Hoag Ophthalmologist Robert Jones, M.D., hadn’t slept well in more than four years. Leg pain and foot cramping kept him awake. He’d also had back pain for decades. But the neurologists and other physicians he had seen over the years didn’t seem to pay attention to the details that troubled Dr. Jones most.
In 2018, community neurologists diagnosed restless leg syndrome or dehydration. During this same period, an orthopedic surgeon properly ordered an MRI that was read as normal and accordingly did not yield any answers.
Then, Adam Kanter, M.D., was recruited to become the Associate Executive Medical Director of the Pickup Family Neurosciences Institute. In Dr. Kanter, Dr. Jones found someone who really listened and confirmed his suspicion that he needed surgery.
“Around 2018 I started getting numbness in my left leg,” he said. “I noticed that if I rotated my left foot while I was in bed, the tingling got worse within one or two minutes. But if I internally rotated my foot, the pain decreased by 70% within a minute. That gave me a clue that something structural was going on. In late 2023, my back pain became almost intolerable and the same orthopedic group ordered a new MRI that finally showed disc prolapse at L5-S1. They suggested physical therapy.”
Just as telling, Dr. Jones’ physical therapist, John Kwon (Core Performance), noted that his gluteal muscles had started to atrophy, which Dr. Jones thought was disturbing.
In 2022, Dr. Kanter joined Hoag and diagnosed Dr. Jones with age-related vertebrae degeneration and lumbar disc displacement. Finally, Dr. Jones received a diagnosis that fit his symptoms. Dr. Kanter offered to treat Dr. Jones with steroid injections to manage the pain. At Hoag Spine Center, physicians always recommend the most minimally invasive options first to manage pain and restore function.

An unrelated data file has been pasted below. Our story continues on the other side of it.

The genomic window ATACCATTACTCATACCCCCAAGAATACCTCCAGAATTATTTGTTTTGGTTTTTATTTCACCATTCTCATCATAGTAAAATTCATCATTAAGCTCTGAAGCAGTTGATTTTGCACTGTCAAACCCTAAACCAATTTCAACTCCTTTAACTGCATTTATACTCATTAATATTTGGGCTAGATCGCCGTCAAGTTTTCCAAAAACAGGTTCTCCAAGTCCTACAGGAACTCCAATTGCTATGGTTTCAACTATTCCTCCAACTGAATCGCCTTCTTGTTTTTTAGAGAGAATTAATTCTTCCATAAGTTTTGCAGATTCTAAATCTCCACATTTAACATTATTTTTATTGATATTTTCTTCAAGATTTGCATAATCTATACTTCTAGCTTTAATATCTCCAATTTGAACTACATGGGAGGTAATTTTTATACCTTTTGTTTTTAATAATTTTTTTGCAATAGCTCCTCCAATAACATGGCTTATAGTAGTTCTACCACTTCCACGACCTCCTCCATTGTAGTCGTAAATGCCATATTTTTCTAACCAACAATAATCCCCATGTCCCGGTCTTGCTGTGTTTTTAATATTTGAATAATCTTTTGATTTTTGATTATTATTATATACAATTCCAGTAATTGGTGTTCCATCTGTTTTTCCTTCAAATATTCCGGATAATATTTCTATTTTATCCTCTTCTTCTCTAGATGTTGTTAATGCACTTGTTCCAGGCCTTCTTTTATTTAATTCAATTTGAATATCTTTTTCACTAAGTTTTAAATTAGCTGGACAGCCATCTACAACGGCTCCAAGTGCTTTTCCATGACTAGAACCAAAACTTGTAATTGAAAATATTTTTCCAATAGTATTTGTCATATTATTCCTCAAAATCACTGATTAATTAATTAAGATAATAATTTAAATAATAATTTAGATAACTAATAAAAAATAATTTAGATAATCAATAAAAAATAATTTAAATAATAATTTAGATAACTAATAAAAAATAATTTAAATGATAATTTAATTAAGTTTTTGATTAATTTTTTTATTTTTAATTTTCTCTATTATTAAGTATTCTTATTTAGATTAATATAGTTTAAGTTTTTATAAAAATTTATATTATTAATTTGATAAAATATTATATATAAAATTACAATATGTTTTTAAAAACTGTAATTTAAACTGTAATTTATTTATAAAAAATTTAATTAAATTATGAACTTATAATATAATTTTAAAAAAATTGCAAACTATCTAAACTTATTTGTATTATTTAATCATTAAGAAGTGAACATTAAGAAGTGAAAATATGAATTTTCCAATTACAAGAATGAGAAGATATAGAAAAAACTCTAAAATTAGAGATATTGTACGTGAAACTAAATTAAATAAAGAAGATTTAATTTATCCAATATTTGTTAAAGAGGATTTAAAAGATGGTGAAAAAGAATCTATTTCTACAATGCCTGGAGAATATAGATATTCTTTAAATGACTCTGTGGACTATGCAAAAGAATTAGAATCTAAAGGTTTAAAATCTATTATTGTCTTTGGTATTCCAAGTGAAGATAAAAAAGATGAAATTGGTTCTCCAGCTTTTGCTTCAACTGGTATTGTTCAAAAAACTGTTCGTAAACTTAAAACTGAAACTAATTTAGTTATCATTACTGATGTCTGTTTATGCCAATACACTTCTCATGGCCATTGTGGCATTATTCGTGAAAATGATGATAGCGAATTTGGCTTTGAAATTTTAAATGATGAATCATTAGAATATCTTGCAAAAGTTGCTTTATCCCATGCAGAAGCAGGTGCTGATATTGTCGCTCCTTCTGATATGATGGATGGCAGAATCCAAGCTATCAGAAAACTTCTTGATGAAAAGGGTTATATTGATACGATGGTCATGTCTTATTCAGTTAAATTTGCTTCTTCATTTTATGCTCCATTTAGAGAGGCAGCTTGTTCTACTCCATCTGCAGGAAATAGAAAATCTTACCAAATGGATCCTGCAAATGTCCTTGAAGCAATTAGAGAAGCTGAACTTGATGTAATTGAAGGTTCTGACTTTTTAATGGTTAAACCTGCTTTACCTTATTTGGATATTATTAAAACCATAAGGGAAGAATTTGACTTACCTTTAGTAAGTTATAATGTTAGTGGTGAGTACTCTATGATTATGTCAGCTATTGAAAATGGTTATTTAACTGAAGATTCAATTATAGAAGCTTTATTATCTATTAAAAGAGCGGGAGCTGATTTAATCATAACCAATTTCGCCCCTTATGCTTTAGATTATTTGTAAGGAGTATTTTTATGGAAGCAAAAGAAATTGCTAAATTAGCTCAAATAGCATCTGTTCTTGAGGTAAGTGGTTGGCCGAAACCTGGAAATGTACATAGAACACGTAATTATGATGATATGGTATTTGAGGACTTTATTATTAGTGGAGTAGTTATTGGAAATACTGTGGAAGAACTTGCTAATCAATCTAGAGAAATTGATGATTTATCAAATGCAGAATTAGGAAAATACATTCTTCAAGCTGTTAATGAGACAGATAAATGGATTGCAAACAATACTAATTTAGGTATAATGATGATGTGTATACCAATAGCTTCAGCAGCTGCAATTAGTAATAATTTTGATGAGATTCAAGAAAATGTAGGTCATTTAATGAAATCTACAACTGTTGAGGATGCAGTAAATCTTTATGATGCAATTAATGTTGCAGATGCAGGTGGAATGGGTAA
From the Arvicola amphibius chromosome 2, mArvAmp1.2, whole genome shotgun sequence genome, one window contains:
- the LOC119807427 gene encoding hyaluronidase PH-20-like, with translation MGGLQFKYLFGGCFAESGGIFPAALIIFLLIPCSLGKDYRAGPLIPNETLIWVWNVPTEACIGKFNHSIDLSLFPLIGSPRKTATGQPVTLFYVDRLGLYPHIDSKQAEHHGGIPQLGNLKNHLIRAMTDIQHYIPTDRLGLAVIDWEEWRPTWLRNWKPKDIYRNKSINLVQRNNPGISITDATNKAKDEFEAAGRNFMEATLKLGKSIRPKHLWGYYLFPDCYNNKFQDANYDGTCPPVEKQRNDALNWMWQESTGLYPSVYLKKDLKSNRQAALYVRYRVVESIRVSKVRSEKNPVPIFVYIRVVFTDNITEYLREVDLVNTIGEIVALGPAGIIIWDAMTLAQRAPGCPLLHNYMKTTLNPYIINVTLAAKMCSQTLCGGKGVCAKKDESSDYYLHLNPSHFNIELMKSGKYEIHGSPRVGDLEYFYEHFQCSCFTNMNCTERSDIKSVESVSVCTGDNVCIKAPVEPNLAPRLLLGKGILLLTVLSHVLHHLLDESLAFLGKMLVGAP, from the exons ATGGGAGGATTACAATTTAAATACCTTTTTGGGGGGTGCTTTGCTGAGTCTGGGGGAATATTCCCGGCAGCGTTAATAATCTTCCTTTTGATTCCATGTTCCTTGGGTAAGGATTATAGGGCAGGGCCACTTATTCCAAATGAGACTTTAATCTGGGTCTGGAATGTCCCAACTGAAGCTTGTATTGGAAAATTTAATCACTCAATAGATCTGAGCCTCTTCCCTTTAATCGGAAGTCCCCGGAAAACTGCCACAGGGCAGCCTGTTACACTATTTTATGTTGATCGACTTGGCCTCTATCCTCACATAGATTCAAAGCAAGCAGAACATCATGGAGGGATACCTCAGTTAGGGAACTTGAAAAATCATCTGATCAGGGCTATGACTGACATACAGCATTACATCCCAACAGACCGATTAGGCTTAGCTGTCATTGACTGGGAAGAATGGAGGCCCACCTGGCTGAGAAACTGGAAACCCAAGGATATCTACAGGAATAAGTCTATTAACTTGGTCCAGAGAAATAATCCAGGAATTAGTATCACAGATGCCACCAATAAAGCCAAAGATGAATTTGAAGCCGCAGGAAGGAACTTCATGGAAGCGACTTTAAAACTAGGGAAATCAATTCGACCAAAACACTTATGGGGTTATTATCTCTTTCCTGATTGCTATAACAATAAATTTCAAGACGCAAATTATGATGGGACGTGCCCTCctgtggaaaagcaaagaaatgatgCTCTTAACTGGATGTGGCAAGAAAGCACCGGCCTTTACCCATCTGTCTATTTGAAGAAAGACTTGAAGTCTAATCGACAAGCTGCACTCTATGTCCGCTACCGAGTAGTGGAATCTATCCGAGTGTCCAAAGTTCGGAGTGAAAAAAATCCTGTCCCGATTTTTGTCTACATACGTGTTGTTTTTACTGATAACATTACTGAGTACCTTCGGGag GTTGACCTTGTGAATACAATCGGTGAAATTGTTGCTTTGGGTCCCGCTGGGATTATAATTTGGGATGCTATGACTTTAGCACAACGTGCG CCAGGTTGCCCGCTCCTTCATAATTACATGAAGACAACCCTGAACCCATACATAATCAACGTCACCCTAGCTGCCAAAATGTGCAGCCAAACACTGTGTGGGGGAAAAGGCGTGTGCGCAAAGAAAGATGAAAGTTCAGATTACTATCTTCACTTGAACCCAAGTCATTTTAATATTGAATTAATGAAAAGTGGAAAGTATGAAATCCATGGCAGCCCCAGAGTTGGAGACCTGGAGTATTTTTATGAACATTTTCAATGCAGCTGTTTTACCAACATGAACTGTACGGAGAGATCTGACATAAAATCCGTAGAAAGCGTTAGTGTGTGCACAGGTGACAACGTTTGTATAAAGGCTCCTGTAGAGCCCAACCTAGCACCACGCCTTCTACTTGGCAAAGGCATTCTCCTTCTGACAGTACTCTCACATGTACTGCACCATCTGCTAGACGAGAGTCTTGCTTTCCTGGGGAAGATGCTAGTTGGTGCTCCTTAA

“I said, ‘No. We’re both surgeons,’” Dr. Jones said. “‘I want you to mechanically fix it.’”
Dr. Kanter is a board-certified neurosurgeon with subspecialty in complex and minimally invasive spine surgery. He is also an internationally recognized leader in lateral access minimally invasive surgical techniques.
He decompressed the nerve root utilizing minimally invasive portals and was able to reduce Dr. Jones’ pain and restore function.
The surgery took place on Dec. 22, 2022, to give Dr. Jones enough time to recuperate through the holidays. He said he experienced no pain and took no pain medications following surgery, but simply using 24-hour per day ice-compresses for the first week.
His pain is no longer limiting his life or affecting his sleep and he is able to rapidly return to treating patients.
“The lesson here is to get more opinions if you feel your problem isn’t being addressed,” Dr. Jones said. “He’s an excellent surgeon. I haven’t had one leg cramp since.
“Hoag is a premier hospital, and it speaks volumes that they can recruit people like Dr. Kanter,” Dr. Jones said. “Both Dr. Kanter and Dr. [Burak] Ozgur [Director for the Hoag Spine Center], are outstanding surgeons.”